Rightly Dividing and Perspicuity — Responsibility and Possibility

“That Book in Your Hand”

As we continued the study on Bibliology, the nature of the Bible, my sixth sermon was on the need to interpret Scripture correctly, which depends on what theologians like to call the “Perspicuity” of Scripture.  The meaning of Scripture is not hidden or obscure, but clear.  Lord willing, this will be the first of three posts on this topic of Scripture’s perspicuity.


Sermons on the nature of the Bible:

  1. The inspiration of the Scriptures, their divine nature, from II Timothy 3:16.
  2. The moving of the Spirit in giving us the Scriptures, from II Peter 1:19-21.
  3. The inerrancy of God’s Word (its complete reliability).
  4. The preservation of God’s Word.
  5. The illumination of the Scriptures, the work of the Holy Spirit in helping us to understand spiritual truths.

The Responsibility of Interpretation

A. It Means what God Means by It.

II Peter 1:20-21

 20 Knowing this first, that no prophecy of the scripture is of any private interpretation.
21 For the prophecy came not in old time by the will of man: but holy men of God spake as they were moved by the Holy Ghost.

As I mentioned in a previous post, the precise meaning of the words “private interpretation” is a little difficult, but the next verse makes the general idea fairly clear.  The sense is that the Bible was God’s idea, not man’s, and so it means what God meant by it.  We don’t get to put our own interpretation on it — the responsibility of Scripture interpretation is to find out what God meant by it.

We should never say, “That’s YOUR interpretation of it,” or “This is MY interpretation of it.”  Those statements implicitly undermine the truth that there is only one real interpretation — God’s interpretation.  It would be better to say, “I don’t think you are interpreting that the way God intended,” or to say, “This is my best understanding of the meaning God intended us to receive.”  That anchors the discussion clearly to the question (the only one that matters), “What did GOD mean when He gave us these words?”

B. It is to be Rightly Divided.

 II Timothy 2:15

 Study to shew thyself approved unto God, a workman that needeth not to be ashamed, rightly dividing the word of truth.

This is the passage from which the title of our sermon, “Rightly Dividing”, comes.  It tells us that we are to determine the right meaning, or use, of the Scriptures.  We don’t use them for our purposes, but for the purposes for which they are intended.  Often, politicians will twist the Scriptures, using a Scripture passage to support some political point they are trying to make, but using it in a way contrary to the obvious meaning of the text.  False teachers do this as well.  Much worse, preachers, theologians, and other Christians will sometimes do the same.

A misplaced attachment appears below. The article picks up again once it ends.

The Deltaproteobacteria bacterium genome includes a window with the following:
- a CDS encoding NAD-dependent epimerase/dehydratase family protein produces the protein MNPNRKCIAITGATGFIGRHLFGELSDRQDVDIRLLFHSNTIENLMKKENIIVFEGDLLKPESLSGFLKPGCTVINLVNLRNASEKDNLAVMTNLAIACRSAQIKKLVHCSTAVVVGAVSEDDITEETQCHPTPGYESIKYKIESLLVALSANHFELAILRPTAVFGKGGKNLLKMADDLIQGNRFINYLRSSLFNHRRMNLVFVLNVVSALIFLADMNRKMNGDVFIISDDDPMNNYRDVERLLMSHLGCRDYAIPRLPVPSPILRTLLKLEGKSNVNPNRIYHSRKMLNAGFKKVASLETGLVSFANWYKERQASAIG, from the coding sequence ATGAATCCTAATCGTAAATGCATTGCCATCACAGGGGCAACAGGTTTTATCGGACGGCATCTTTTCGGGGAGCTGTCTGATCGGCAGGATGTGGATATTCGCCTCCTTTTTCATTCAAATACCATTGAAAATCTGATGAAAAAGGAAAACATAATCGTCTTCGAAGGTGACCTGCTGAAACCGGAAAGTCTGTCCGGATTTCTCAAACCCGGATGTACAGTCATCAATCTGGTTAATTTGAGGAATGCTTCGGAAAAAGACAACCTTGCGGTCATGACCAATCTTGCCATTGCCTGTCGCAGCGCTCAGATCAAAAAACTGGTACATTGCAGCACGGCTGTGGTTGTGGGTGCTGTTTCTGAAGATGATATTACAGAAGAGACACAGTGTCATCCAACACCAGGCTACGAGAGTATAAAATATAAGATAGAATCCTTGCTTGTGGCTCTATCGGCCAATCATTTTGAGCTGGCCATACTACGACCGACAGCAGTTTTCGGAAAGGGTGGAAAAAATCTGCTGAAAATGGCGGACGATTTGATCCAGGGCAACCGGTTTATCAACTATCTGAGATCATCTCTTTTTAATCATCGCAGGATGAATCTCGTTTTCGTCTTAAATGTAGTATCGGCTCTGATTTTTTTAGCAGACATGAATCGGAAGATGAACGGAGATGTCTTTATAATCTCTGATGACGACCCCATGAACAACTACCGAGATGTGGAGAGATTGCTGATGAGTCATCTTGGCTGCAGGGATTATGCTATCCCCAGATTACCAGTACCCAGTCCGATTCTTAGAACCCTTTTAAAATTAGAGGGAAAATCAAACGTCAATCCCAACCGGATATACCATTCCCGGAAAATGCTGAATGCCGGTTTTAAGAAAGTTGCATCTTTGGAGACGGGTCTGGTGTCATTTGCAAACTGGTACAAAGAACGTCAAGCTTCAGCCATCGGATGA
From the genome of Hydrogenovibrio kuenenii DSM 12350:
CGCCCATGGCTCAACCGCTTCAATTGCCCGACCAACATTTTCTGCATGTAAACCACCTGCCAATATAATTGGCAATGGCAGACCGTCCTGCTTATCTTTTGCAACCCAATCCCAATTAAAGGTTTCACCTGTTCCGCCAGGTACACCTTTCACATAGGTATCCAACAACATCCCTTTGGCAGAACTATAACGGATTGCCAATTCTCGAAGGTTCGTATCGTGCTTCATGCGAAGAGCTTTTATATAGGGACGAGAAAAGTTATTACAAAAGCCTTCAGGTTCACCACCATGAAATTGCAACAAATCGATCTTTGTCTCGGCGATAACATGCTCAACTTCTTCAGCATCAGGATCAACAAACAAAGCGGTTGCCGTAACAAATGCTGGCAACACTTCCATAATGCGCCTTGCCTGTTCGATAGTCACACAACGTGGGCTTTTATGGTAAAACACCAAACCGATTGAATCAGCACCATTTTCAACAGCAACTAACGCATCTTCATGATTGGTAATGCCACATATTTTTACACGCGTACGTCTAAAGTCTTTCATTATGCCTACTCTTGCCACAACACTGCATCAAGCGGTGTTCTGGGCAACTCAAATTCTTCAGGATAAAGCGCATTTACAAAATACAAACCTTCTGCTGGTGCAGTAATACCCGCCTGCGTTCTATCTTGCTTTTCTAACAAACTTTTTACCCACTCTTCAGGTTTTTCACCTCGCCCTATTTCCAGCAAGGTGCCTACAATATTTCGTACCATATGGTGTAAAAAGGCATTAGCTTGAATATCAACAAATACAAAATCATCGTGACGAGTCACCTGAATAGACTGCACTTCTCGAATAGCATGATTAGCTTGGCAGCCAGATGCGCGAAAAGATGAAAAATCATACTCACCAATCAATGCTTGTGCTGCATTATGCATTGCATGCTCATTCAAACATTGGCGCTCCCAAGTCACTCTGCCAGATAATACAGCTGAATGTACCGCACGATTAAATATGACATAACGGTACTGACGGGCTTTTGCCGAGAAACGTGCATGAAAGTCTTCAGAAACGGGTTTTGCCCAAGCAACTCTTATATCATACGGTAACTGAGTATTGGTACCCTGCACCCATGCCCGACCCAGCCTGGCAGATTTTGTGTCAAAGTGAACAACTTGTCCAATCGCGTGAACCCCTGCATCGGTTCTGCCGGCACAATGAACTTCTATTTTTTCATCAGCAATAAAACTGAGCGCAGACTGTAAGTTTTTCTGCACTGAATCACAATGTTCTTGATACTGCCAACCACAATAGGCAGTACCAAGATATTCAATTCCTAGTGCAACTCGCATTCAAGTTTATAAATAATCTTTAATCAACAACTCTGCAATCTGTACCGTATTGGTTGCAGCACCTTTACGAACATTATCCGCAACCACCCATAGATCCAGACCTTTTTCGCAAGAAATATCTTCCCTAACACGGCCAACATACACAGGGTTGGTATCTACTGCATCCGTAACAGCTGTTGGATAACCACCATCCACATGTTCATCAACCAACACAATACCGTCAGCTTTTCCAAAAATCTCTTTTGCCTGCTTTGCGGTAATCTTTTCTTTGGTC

This verse starts with the word, “Study.”  We think of someone sitting at a desk poring over his books.  Our translators used the word with a broader meaning, of working hard at something (not just academic endeavours, but anything that required diligence).  It could also be translated “Be studious” or “Be diligent.” The point is that it takes diligent study, hard work, to rightly divide the Scriptures.  We should take this very, very seriously because it is God’s Word.  We must be studious / diligent to understand it rightly and then be studious / careful to use it rightly.

It may do a little bit of damage if you don’t read carefully and misunderstand something you read on a blog post.  It can do a lot of damage if we misunderstand God’s Word.  We can’t be lazy or sloppy with it.

C. It is Our Spiritual Guide.

II Timothy 3:16-17

16 All scripture is given by inspiration of God, and is profitable for doctrine, for reproof, for correction, for instruction in righteousness:
17 That the man of God may be perfect, throughly furnished unto all good works.

We see the importance of this responsibility of interpreting rightly when we see for what the Scriptures are used — to guide and equip us in all spiritual matters.  You’d better not get them wrong, or you’ll be going astray in the things described in these verses.  You’ll be living wrong, believing wrong, teaching others wrong, doing good works wrong; everything that really matters will be a mess.  Correct Scripture interpretation is a vital responsibility.

The Possibility of Interpretation

This responsibility of right interpretation is not an impossible one.

A. The Spirit Illumines.

I Corinthians 2:9-13

9 But as it is written, Eye hath not seen, nor ear heard, neither have entered into the heart of man, the things which God hath prepared for them that love him.
10 But God hath revealed them unto us by his Spirit: for the Spirit searcheth all things, yea, the deep things of God.
11 For what man knoweth the things of a man, save the spirit of man which is in him? even so the things of God knoweth no man, but the Spirit of God.